Increasing amounts of triclosan, a common antibacterial agent used in soaps and other products, has been detected in Minnesota lakes, according to the results of a new University of Minnesota study.
The researchers studied sediment in eight Minnesota lakes of varying size: Lake Pepin, Lake St. Croix, Lake Winona, East Lake Gemini, Lake Shagawa, Duluth Harbor, Lake Superior and Little Wilson Lake. Some of the sediment dated back more than 100 years.
When the researchers analyzed the chemicals in that sediment, they discovered increased concentrations of triclosan and its byproducts since the chemical was patented in 1964 and entered the market in the 1970s. Triclosan is added to everything from cosmetics to toothpaste to dishwashing soap.
The study was published Tuesday in the journal, Environmental Science and Technology.
The concentrations of triclosan varied among the lakes. Larger lakes with many wastewater sources had increased concentrations of the chemical and its byproducts since triclosan entered the market. Factors in the triclosan concentration in smaller lakes with a single wastewater source included the extent of triclosan use and changes in water treatment practices. For example, one lake showed decreased concentrations of a triclosan byproduct when UV disinfection technology replaced chlorine at the local wastewater treatment plant.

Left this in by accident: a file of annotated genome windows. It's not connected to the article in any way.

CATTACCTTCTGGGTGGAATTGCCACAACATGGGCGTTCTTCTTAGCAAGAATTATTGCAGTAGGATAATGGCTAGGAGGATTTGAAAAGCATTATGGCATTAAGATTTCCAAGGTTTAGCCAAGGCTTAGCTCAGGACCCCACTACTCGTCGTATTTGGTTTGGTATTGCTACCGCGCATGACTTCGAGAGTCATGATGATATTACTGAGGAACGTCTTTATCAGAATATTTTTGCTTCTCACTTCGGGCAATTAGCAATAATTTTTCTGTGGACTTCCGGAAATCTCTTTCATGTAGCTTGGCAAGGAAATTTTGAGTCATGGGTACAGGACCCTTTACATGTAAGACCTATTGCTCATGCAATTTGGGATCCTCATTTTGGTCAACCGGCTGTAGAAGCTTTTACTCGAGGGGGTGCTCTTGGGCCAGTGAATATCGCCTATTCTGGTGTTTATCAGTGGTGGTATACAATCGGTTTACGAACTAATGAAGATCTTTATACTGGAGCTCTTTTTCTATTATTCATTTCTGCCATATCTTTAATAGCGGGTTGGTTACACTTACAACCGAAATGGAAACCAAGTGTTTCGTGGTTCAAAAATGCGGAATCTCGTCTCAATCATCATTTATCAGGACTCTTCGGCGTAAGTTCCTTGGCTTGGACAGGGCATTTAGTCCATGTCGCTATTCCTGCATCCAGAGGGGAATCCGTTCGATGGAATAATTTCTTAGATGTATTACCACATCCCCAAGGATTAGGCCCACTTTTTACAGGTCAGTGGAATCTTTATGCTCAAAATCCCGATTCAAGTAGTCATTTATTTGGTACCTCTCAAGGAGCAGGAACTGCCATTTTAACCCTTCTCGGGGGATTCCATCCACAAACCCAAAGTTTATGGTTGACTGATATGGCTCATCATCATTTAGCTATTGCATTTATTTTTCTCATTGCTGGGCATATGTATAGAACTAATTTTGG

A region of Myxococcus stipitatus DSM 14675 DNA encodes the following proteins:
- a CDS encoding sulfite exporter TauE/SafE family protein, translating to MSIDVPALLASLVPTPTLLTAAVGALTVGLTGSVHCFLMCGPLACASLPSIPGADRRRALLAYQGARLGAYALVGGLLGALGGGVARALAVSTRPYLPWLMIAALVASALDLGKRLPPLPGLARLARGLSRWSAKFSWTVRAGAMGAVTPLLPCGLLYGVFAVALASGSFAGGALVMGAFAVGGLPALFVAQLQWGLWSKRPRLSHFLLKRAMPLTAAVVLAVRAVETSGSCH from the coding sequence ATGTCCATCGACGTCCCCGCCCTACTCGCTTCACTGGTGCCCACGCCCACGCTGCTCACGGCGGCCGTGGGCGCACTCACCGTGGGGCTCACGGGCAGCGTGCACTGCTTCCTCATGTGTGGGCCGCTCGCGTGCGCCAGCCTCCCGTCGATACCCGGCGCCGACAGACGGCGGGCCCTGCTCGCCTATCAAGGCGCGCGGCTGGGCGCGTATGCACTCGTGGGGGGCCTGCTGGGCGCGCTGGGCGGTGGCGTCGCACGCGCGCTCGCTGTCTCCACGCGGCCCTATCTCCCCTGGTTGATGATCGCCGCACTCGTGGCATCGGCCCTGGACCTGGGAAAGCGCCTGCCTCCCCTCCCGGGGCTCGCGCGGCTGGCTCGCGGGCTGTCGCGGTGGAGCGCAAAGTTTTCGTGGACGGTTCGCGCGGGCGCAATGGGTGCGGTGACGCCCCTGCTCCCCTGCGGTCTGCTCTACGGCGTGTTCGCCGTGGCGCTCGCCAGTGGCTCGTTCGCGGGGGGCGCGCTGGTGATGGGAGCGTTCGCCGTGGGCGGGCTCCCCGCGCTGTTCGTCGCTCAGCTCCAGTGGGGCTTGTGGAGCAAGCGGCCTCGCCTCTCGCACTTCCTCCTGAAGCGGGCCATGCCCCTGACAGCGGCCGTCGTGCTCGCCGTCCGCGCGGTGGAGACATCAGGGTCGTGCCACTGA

Although the study did not evaluate triclosan's effect on lakes' health, environmentalists have raised questions about the chemical's use. When triclosan is exposed to chlorine during wastewater disinfection and then exposed to sunlight, the byproduct can form dioxins that have potential toxic effects, researchers said. Such dioxins were also detected in the lakes during the study.
Before you keep reading ...
MPR News is made by Members. Gifts from individuals fuel the programs that you and your neighbors rely on. Donate today to power news, analysis, and community conversations for all.
The study's lead author, William Arnold, said he hopes the research will encourage consumers to read product labels to know if the products they buy contain triclosan.
"It's important for people to know that what they use in their house every day can have an impact in the environment far beyond their home," Arnold, a University of Minnesota civil engineering professor, said in a news release.
The U.S. Food and Drug Administration and the federal Environmental Protection Agency are studying the effects of triclosan on health and the environment.
Follow Elizabeth Dunbar on Twitter: http://www.twitter.com/edunbarmpr